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Architecture During the Middle Ages
Architecture of the Middle Ages consists of the Gothic and Romanesque styles. The architectural styles of the Middle Ages have an extensive history. Gothic Architecture appears the most in old towns and big cities. Gothic Cathedrals anticipated modern skyscrapers. Romanesque Architecture came before Gothic, and was known for its squat pillars and its heavy, rounded arches (MacDonald and James 8).

History of Architecture During the Middle Ages
Example of intricate rib-vaulting found at
Example of intricate rib-vaulting found at
The architectural styles between the years 1066 and 1200 mainly consisted of the Romanesque and Norman styles. The Gothic style spanned during the years of 1200 and 1500 (Middle Ages). The changes in the architectural styles came from new methods and ideas of building, advances in technology, and the changing needs of the population. Rib-vaulting significantly advanced the building of stone structures because it lessened the amount of support needed to build a cathedral or castle. Later, when another source of support was found, rib-vaulting had more elaborate patterns, and today rib-vaulting is just for decoration.

Gothic Architecture

A view of the Basilica of St. Denis found at
A view of the Basilica of St. Denis found at

Gothic Architecture originated around Ile-de-France and dominated French architecture from the years 1150 to 1500 (New Advent). Abbot Suger has been considered the man that created the Gothic style. Abbot Suger rebuilt a lot of the abbey church of Saint-Denis, which is known as the first definite Gothic structure, and he commemorated the event in his book “The Consecration of the Church of Saint-Denis.” Of all of the Gothic Cathedrals, the Notre Dame Cathedral in Paris, France, stands out as the most famous. The roof on the Notre Dame weighed so much that the walls that supported the cathedral bulged outward. In order to keep the cathedral standing flying buttresses had to be placed outside to even the weight distribution out. Other qualities of Gothic Architecture include the great height that is attainable the Cathedral of Amiens, which has a roof that is 140 feet above the nave, shows a great example of this quality (Gale Group INFOTRAC).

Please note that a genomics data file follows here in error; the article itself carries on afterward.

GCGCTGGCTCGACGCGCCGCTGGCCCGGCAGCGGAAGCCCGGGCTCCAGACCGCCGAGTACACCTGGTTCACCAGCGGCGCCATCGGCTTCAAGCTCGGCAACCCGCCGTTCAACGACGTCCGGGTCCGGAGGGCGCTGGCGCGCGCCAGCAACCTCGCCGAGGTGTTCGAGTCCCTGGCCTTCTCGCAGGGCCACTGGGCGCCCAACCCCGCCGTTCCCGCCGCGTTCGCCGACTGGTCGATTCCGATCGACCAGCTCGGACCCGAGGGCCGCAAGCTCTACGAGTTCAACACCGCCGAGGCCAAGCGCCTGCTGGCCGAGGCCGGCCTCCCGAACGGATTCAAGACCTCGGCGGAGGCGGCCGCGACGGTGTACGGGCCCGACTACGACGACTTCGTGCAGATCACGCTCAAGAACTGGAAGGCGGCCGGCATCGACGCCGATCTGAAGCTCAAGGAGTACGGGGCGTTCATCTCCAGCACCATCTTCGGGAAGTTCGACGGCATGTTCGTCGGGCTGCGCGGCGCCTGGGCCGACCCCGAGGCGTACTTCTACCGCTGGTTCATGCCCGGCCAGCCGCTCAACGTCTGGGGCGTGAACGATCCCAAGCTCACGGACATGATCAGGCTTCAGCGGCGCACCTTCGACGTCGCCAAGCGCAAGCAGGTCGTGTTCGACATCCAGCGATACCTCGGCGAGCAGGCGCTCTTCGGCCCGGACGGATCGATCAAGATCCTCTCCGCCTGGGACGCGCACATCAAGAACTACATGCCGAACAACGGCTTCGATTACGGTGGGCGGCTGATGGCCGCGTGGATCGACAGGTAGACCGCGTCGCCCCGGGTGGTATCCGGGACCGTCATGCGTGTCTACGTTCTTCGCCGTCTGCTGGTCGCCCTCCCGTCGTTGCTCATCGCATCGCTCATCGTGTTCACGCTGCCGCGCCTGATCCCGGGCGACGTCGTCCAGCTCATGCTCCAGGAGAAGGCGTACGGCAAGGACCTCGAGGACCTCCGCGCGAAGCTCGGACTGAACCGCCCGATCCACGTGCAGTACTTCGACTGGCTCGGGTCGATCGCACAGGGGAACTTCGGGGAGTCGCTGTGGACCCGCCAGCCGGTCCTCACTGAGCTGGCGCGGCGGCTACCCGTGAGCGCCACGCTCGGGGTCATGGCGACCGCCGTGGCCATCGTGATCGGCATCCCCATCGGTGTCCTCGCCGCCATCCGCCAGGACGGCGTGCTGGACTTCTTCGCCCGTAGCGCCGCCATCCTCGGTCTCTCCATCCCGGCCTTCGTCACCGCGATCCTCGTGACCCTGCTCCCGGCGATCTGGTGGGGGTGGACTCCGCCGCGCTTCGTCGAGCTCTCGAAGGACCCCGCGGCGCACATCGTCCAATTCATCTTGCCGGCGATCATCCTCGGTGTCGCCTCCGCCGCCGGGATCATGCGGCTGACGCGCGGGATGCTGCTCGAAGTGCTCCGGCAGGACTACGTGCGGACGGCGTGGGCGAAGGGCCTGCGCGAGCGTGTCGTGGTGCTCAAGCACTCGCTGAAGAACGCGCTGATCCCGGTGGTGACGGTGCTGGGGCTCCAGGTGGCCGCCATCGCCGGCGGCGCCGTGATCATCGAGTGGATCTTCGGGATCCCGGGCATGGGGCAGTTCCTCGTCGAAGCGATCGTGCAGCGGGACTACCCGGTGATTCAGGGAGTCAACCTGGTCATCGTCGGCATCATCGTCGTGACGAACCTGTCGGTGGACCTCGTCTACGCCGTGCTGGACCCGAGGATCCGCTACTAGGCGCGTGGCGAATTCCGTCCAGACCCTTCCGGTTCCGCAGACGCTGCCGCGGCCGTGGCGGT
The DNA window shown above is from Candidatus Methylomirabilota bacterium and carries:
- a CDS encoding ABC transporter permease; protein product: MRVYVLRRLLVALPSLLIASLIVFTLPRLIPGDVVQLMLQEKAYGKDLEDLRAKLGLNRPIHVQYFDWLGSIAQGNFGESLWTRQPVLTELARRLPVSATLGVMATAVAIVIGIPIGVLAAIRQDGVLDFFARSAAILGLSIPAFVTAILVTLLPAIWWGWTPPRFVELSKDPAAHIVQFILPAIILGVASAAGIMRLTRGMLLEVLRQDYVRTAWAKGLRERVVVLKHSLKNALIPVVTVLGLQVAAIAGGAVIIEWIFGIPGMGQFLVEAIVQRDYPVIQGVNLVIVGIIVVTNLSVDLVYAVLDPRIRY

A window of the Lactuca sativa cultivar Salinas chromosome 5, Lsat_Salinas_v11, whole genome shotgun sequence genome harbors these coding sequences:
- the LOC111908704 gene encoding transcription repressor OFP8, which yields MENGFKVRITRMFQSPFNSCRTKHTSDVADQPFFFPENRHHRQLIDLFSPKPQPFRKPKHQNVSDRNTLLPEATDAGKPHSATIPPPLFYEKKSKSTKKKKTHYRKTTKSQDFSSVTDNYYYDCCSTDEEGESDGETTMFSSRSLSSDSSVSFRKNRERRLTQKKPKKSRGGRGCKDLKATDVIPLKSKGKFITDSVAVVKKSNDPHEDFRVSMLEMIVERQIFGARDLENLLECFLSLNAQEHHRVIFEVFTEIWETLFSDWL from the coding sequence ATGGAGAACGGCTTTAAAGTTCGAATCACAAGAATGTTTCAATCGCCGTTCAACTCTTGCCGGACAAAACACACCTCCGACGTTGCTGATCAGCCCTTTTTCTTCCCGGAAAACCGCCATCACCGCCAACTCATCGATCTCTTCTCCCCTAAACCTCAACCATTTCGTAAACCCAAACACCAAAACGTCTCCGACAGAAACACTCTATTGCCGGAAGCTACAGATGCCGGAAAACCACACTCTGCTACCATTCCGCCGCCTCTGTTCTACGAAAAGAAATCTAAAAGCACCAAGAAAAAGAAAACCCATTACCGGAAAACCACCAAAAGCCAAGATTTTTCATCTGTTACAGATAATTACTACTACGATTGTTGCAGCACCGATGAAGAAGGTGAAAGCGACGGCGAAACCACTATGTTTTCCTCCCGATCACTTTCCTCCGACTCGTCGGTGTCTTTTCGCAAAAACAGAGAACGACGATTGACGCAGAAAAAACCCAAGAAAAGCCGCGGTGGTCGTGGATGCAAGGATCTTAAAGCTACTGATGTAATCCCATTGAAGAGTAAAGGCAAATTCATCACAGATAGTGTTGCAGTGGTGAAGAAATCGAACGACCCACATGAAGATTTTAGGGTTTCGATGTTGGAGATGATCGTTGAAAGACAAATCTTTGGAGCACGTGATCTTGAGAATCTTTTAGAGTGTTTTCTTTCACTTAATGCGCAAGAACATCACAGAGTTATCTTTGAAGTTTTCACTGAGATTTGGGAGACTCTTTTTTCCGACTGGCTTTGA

Romanesque Architecture
Romanesque Architecture has many different characteristics that define this style. The style of Romanesque varies country to country because of different needs of the people. Thick walls, squat pillars, and heavy, rounded arches define this particular style. Romanesque churches began to be made into Pilgrimage Churches that housed the bones and possessions of saints (Hersey 617). Pilgrimage Churches enabled the common people could go to a holy place without going all of the way to Jerusalem. The abbey church in Cluny, France shows an example of a Romanesque church that has arcades in the nave.

Interesting Facts
Aachen Cathedral found at
Other architectural styles during the Middle Ages include Edwardian, Norman, Carolingian, and Byzantine. Edwardian Castles replaced the Norman Castles that had hollow walls and, the Edwardian style was designed for siege warfare. Turrets and west works define the Carolingian style, the Aachen Cathedral happens to be an example of this style, inside the Aachem Cathedral, one finds a small chapel and an ambulatory. The Hagia Sophia Basilica of Saint Mark of the Byzantine style originated in the Byzantine Empire. Gargoyles placed upon the roofs of Gothic Cathedrals disguised the drains that removed water from the roof. Gargoyles were statues that looked like demons. Gargoyles received their name because when water ran through the drain inside the statue, it made a gargling noise. The Gothic and Romanesque styles dominated the churches during the Middle Ages and the Edwardian protected all of the castles.

Works Cited

"Gothic Architecture Developed, c. 1200." DISCovering World History. Online ed. Detroit: Gale, 2003. Student Resource Center - Junior. Gale. Greenacres Middle School. 24 Mar. 2011 [[ 4&docId=EJ2105240464&source=gale&srcprod=SRCJ&userGroupName=lap08grams&version=1.0]].

Cram, Ralph Adams. "Gothic Architecture." The Catholic Encyclopedia. Vol. 6. New York: Robert Appleton Company, 1909. 25 Mar. 2011 <>

Alchin, Linda. "Architecture of Castles in the Middle Ages." Middle Ages. 20 Sept. 2006. Web. 24 Mar. 2011. <>.

Macdonald, Fiona, and John James. A Medieval Cathedral. New York: P. Bedrick, 1991. 8+.

Hersey, G. L. The World Book Encyclopedia. 2001 ed. Vol. 1. Chicago: World Book,2001.

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The last revision was Dec 10, 2013 12:22 pm by ELBeth.